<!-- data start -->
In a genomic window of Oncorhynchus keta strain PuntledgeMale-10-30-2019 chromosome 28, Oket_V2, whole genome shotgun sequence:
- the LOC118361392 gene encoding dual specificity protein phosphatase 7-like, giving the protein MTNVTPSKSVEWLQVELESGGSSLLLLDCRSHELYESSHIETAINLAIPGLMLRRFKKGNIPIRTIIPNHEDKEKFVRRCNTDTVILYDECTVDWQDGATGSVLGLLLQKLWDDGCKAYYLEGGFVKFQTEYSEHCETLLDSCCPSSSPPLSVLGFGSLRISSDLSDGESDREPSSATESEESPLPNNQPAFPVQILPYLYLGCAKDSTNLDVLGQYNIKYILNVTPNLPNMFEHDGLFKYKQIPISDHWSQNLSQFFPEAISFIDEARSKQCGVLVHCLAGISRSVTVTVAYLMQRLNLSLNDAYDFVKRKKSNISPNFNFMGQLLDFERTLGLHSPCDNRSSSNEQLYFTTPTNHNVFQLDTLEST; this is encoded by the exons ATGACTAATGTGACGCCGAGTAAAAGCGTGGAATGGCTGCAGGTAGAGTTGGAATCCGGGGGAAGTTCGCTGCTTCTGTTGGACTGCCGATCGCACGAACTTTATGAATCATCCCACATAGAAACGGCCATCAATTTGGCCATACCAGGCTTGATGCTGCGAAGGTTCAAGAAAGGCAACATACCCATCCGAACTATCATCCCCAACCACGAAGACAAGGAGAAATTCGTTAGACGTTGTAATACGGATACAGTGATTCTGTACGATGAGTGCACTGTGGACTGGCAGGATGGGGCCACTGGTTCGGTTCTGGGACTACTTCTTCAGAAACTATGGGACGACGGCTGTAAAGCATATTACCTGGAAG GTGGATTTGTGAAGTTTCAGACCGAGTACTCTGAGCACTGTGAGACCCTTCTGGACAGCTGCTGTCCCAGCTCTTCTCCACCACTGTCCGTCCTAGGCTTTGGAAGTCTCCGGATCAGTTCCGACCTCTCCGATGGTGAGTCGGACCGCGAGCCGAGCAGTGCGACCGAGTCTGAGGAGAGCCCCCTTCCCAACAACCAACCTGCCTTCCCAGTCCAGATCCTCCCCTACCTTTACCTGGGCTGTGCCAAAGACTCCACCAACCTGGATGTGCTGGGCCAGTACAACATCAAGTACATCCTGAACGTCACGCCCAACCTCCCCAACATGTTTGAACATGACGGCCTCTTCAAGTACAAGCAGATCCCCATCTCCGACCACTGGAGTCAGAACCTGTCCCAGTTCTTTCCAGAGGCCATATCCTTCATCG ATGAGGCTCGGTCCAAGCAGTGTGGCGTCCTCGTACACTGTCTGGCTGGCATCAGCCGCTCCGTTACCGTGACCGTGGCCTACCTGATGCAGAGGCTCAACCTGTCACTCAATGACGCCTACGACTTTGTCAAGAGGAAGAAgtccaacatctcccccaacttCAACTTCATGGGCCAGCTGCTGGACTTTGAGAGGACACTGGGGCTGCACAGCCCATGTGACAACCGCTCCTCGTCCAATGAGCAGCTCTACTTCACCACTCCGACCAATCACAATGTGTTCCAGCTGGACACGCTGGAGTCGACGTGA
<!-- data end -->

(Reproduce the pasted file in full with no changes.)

In a genomic window of Oncorhynchus keta strain PuntledgeMale-10-30-2019 chromosome 28, Oket_V2, whole genome shotgun sequence:
- the LOC118361392 gene encoding dual specificity protein phosphatase 7-like, giving the protein MTNVTPSKSVEWLQVELESGGSSLLLLDCRSHELYESSHIETAINLAIPGLMLRRFKKGNIPIRTIIPNHEDKEKFVRRCNTDTVILYDECTVDWQDGATGSVLGLLLQKLWDDGCKAYYLEGGFVKFQTEYSEHCETLLDSCCPSSSPPLSVLGFGSLRISSDLSDGESDREPSSATESEESPLPNNQPAFPVQILPYLYLGCAKDSTNLDVLGQYNIKYILNVTPNLPNMFEHDGLFKYKQIPISDHWSQNLSQFFPEAISFIDEARSKQCGVLVHCLAGISRSVTVTVAYLMQRLNLSLNDAYDFVKRKKSNISPNFNFMGQLLDFERTLGLHSPCDNRSSSNEQLYFTTPTNHNVFQLDTLEST; this is encoded by the exons ATGACTAATGTGACGCCGAGTAAAAGCGTGGAATGGCTGCAGGTAGAGTTGGAATCCGGGGGAAGTTCGCTGCTTCTGTTGGACTGCCGATCGCACGAACTTTATGAATCATCCCACATAGAAACGGCCATCAATTTGGCCATACCAGGCTTGATGCTGCGAAGGTTCAAGAAAGGCAACATACCCATCCGAACTATCATCCCCAACCACGAAGACAAGGAGAAATTCGTTAGACGTTGTAATACGGATACAGTGATTCTGTACGATGAGTGCACTGTGGACTGGCAGGATGGGGCCACTGGTTCGGTTCTGGGACTACTTCTTCAGAAACTATGGGACGACGGCTGTAAAGCATATTACCTGGAAG GTGGATTTGTGAAGTTTCAGACCGAGTACTCTGAGCACTGTGAGACCCTTCTGGACAGCTGCTGTCCCAGCTCTTCTCCACCACTGTCCGTCCTAGGCTTTGGAAGTCTCCGGATCAGTTCCGACCTCTCCGATGGTGAGTCGGACCGCGAGCCGAGCAGTGCGACCGAGTCTGAGGAGAGCCCCCTTCCCAACAACCAACCTGCCTTCCCAGTCCAGATCCTCCCCTACCTTTACCTGGGCTGTGCCAAAGACTCCACCAACCTGGATGTGCTGGGCCAGTACAACATCAAGTACATCCTGAACGTCACGCCCAACCTCCCCAACATGTTTGAACATGACGGCCTCTTCAAGTACAAGCAGATCCCCATCTCCGACCACTGGAGTCAGAACCTGTCCCAGTTCTTTCCAGAGGCCATATCCTTCATCG ATGAGGCTCGGTCCAAGCAGTGTGGCGTCCTCGTACACTGTCTGGCTGGCATCAGCCGCTCCGTTACCGTGACCGTGGCCTACCTGATGCAGAGGCTCAACCTGTCACTCAATGACGCCTACGACTTTGTCAAGAGGAAGAAgtccaacatctcccccaacttCAACTTCATGGGCCAGCTGCTGGACTTTGAGAGGACACTGGGGCTGCACAGCCCATGTGACAACCGCTCCTCGTCCAATGAGCAGCTCTACTTCACCACTCCGACCAATCACAATGTGTTCCAGCTGGACACGCTGGAGTCGACGTGA